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A_Gwinnett_Atheist 1 year, 11 months ago

While I appreciate the satire of MissDaisyCook, we do not have separation of church and school schedules, as desirable as that might be. By catering to one religion, it then becomes necessary to cater to other religions where practical. It is hard to fault the original schedule for not knowing that it fell on Rosh Hashanah which is based on a lunar calendar. After it was called to their attention, changing the schedule was easy for accommodating all. Should a testing schedule fall on a religious holiday of very few students, such as Gritz Day in Warwick, then it might be more appropriate to give a special makeup day for these few. If some accommodations are not made, then you are denying freedom of religion to these minorities.

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dman 1 year, 11 months ago

Choices, Folks...everyone has choices. Either go to school or stay out because of your beliefs. Your option. You know the calendar way in advance, so it was not just sprung on you at the last minute. Someone was just looking for their 15 seconds of fame and they got it. In my world, when I get complaints, I listen and then you say "what can we do to make this workable?"...the school complied, then that should have been the end of it. There was NO need to go to the papers...unless you just wanted to cause a stir, that was already handled with professionalism and courtesy.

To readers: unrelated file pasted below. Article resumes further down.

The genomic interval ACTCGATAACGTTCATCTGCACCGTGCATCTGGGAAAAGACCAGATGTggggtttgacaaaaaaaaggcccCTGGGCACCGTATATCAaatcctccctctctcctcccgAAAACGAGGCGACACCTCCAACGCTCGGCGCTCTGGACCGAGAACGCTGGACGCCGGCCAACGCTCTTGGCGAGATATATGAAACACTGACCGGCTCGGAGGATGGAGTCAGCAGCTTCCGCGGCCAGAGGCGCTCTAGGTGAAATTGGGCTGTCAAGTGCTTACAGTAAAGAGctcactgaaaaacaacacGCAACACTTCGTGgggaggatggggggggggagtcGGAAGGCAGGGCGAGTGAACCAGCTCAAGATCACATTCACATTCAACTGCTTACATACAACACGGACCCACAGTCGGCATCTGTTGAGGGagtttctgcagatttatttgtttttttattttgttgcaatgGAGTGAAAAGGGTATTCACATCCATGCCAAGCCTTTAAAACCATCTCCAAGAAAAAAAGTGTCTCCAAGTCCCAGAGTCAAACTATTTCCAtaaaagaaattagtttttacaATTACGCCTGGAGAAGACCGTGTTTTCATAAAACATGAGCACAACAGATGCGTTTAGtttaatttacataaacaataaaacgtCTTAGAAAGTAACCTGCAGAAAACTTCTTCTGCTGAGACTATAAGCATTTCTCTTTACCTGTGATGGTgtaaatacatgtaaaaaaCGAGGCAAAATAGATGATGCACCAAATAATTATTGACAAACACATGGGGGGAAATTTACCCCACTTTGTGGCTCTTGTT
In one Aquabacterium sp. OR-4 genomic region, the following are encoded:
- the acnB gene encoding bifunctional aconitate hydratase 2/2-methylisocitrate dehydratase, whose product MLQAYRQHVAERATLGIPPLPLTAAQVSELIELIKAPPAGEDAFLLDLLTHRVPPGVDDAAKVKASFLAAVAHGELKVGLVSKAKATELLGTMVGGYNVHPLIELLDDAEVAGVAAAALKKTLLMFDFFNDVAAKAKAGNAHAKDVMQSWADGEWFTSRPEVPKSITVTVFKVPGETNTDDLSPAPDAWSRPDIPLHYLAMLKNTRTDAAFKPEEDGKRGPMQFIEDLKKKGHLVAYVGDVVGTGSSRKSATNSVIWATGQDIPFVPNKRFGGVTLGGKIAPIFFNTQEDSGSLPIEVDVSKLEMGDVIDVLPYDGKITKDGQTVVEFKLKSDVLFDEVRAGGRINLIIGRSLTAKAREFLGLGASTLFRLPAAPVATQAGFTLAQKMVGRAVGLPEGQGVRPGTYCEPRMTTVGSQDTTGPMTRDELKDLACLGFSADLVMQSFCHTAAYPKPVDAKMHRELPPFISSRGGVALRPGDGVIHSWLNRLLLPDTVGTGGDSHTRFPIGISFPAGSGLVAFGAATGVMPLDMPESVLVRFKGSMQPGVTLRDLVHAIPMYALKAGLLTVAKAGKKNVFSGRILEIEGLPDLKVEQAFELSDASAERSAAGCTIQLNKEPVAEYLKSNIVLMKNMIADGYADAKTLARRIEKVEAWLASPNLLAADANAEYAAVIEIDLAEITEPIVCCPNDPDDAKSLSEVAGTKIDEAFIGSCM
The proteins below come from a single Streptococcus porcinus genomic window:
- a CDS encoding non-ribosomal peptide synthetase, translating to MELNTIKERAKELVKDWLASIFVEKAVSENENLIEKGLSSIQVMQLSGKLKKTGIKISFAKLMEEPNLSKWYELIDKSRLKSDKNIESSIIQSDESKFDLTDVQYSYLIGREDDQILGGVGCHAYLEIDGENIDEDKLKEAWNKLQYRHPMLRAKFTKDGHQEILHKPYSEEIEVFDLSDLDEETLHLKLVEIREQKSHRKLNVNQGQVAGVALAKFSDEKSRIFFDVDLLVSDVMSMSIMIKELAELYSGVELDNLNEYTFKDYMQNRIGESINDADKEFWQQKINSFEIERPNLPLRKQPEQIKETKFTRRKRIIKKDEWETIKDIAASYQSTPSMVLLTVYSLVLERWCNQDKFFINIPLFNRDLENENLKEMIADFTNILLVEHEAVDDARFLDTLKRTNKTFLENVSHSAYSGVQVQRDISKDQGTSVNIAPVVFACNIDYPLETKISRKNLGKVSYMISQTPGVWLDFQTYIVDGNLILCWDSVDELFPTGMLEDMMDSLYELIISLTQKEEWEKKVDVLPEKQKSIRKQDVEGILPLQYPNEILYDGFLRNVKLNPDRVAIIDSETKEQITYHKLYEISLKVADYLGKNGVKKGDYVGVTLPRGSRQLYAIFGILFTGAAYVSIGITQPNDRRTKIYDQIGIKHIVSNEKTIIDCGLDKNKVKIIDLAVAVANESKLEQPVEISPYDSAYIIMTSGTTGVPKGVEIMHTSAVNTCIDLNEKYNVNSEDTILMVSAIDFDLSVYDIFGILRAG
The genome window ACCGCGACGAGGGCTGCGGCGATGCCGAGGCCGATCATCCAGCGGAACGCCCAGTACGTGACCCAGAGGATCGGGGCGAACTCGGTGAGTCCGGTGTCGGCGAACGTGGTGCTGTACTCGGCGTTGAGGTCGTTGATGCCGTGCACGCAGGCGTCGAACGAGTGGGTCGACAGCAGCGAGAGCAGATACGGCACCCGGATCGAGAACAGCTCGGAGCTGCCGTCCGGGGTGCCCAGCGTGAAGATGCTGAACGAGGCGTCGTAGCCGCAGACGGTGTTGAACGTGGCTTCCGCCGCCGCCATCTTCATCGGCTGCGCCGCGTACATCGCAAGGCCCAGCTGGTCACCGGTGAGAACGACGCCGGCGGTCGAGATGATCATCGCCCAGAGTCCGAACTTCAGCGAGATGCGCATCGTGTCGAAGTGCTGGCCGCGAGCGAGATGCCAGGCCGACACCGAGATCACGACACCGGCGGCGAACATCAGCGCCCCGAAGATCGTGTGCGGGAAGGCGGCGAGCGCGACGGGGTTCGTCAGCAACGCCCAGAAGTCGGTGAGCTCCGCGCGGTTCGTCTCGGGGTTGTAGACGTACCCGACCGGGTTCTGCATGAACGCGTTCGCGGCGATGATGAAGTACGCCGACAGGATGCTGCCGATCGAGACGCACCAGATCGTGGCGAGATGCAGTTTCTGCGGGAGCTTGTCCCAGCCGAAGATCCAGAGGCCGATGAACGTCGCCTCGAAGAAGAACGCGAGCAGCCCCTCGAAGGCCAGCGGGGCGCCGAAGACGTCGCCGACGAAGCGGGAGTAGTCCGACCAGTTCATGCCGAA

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Gwinnett33 1 year, 11 months ago

Her son is in second grade. They don't even take the CogAT test.

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freestyle 1 year, 11 months ago

Good Lord, If this fell on a Christian holiday most of you jokers would be crying and making a fuss. I think Ms. Levin was correct to approach the district about this.

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kevin 1 year, 11 months ago

Gee. Studying takes a back seat all the time where parents are concerned.We wouldn't want to make our kids lose their "play" time would we.

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Don 1 year, 11 months ago

If GCPS tried to schedule around every religion then there would never be any good test dates. I mean we would have to include every recognized religion not just Christianity and Judaism.

Please folks get a life and learn that they are not out to get one religion or another!

There is always the option of private schools if you do not like the public ones and their decisions.